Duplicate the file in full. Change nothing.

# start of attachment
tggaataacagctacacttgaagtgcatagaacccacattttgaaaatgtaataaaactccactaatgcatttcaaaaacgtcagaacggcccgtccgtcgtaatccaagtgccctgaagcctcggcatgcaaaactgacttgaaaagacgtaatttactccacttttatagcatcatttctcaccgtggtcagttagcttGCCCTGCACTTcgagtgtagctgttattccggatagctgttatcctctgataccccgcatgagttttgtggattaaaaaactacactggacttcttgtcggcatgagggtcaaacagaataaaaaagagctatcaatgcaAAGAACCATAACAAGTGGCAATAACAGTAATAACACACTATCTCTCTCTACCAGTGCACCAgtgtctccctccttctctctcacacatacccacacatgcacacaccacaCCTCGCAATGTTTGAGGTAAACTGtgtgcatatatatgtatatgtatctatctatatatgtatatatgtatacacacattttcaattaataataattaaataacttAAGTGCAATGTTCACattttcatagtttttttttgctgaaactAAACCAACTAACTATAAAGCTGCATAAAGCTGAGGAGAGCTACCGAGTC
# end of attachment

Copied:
tggaataacagctacacttgaagtgcatagaacccacattttgaaaatgtaataaaactccactaatgcatttcaaaaacgtcagaacggcccgtccgtcgtaatccaagtgccctgaagcctcggcatgcaaaactgacttgaaaagacgtaatttactccacttttatagcatcatttctcaccgtggtcagttagcttGCCCTGCACTTcgagtgtagctgttattccggatagctgttatcctctgataccccgcatgagttttgtggattaaaaaactacactggacttcttgtcggcatgagggtcaaacagaataaaaaagagctatcaatgcaAAGAACCATAACAAGTGGCAATAACAGTAATAACACACTATCTCTCTCTACCAGTGCACCAgtgtctccctccttctctctcacacatacccacacatgcacacaccacaCCTCGCAATGTTTGAGGTAAACTGtgtgcatatatatgtatatgtatctatctatatatgtatatatgtatacacacattttcaattaataataattaaataacttAAGTGCAATGTTCACattttcatagtttttttttgctgaaactAAACCAACTAACTATAAAGCTGCATAAAGCTGAGGAGAGCTACCGAGTC